News from the Noteworthy
As most know, vaping is a nationwide epidemic. In New York State, vaping or e-cigarette use among high school students spiked in just four years, from 10.5% in 2014 to 27.4% in 2018. This past spring, some schools in Otsego, Delaware and Schoharie Counties observed 80-90% of their high school students vaping. More worrisome is how often youth vape. The 2021 National Youth Tobacco Survey found that 2.55 million youth used e-cigarettes, with 44% of high school e-cigarette users vaping on 20 or more days a month and 28 percent using e-cigarettes every day. More than 8% of middle school students who vape use e-cigarettes every day.
It has long been argued that it’s the smoke and not the nicotine that kills, but addiction to nicotine, especially during adolescence can cause long-term harm to brain development and respiratory health. Nicotine has been found to impact attention, learning, and memory negatively. The e-liquids in vapes often have high concentrations of nicotine. Juul, one of the largest e-cigarette companies, sells pods which contain 20 cigarettes worth of nicotine.
E-cigarettes also allow users to inhale nicotine continuously while cigarettes have smaller, measured amounts and allow for smokers to take longer breaks in between smoking each one. Teenagers who start vaping can become addicted within days. People who vape are also more likely to smoke cigarettes, an ironic twist on the tobacco industry’s claim that vaping helps people quit smoking. E-liquids also often contain other harmful ingredients, including metal particles and chemicals found in cigarette smoke that can cause irreversible lung damage.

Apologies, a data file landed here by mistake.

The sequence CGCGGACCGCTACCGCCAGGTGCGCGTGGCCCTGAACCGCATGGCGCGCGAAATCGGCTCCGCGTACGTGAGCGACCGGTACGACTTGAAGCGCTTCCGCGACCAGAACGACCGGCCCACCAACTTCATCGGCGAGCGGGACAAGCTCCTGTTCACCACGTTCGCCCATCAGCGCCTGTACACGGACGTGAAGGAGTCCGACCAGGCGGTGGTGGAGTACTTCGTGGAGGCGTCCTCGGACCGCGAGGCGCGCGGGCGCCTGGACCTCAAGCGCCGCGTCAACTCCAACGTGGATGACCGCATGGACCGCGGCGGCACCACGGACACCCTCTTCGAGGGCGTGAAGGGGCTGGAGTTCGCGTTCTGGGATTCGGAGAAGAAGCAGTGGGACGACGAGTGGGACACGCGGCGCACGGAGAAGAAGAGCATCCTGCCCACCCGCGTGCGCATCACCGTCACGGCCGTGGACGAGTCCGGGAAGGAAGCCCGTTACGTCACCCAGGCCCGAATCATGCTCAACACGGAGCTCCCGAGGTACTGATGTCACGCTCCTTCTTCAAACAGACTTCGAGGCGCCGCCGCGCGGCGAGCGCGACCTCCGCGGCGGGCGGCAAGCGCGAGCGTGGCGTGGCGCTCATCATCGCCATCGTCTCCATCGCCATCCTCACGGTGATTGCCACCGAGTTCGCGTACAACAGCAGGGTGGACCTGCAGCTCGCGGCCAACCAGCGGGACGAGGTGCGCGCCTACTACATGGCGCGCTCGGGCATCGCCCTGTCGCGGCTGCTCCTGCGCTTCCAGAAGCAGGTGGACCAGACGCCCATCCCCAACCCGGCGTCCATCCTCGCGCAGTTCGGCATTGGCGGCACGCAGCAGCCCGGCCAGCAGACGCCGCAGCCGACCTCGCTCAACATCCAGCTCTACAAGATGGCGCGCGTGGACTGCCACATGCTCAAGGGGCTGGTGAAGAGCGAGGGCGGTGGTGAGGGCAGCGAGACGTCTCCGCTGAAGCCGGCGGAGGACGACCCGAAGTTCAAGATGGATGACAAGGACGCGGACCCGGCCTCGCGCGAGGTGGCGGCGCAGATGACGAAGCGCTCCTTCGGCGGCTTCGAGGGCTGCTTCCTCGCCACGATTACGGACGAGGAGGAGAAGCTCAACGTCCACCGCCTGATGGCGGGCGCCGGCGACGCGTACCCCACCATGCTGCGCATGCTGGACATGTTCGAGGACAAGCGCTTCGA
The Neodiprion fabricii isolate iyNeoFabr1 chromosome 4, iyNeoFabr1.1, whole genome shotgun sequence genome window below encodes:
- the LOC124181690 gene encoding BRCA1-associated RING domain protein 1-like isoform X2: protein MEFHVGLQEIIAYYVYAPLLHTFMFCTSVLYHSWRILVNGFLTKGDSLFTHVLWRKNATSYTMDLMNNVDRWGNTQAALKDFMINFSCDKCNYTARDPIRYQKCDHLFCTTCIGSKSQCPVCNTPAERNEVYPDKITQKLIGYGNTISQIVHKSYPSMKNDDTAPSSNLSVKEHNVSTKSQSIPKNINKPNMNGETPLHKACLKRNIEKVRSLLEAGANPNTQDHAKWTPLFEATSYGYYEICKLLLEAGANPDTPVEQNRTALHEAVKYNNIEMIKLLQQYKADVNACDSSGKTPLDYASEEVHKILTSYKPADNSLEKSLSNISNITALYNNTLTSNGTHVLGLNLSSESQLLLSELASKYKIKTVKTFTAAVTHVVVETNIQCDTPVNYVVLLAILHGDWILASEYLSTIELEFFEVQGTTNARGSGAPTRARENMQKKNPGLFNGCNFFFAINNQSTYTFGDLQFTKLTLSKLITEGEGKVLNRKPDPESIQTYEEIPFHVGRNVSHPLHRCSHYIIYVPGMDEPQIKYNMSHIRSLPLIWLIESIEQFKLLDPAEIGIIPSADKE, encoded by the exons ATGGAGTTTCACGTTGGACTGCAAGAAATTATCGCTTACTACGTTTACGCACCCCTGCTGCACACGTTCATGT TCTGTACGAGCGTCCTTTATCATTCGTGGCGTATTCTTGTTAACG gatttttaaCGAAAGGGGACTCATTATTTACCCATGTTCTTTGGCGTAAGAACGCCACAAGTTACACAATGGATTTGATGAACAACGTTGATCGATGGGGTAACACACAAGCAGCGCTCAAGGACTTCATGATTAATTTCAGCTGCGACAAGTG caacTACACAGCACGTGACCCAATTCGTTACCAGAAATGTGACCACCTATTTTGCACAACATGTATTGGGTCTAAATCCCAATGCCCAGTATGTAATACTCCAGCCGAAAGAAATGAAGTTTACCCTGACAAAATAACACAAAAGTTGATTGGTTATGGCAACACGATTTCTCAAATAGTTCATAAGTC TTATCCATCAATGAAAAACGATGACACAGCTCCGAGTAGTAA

As with regular cigarettes, the tobacco industry markets e-cigarettes primarily to youth, knowing that once youth start vaping, they will be long-time customers.
Adding sweet, enticing flavors to e-cigarettes is key to addicting youth, which has prompted parents, schools, healthcare providers, and other organizations to push for bans on flavors in e-cigarette. In 2020, the U.S. Food and Drug Administration (FDA) restricted flavors in cartridge-based e-cigarettes, such as Juuls, to just menthol and tobacco, but the flavor ban didn’t apply to disposable e-cigarettes, such as Puff Bars. It’s no surprise that with flavors like Blue Razz and Banana Ice, Puff Bar has overtaken Juul as the favorite e-cigarette for teens. The 2021 National Youth Tobacco Survey cited above reported 85% of the 2.55 million youth who vaped used flavored e-cigarettes, demonstrating the continuing availability of flavored vapes.
While the FDA and New York State have taken measures to reduce youth e-cigarette use through national and state policies, local efforts are needed to combat the epidemic of teen e-cigarette use. Tobacco Free Communities: Delaware, Otsego & Schoharie (TFC-DOS) works with community organizations, schools and young people to reduce youth e-cigarette use and prevent youth from initiating tobacco use in our tricounty area. Our youth program, Reality Check, empowers high school students to counter the tobacco industry’s deceptive marketing practices that aim to addict them to their harmful products. For more information, contact Reality Check Coordinator, Nicole Schuck at Nicole.Shuck@sphp.com.
Jennifer Hill is
Community Engagement Coordinator,
Tobacco Free Communities Delaware, Otsego & Schoharie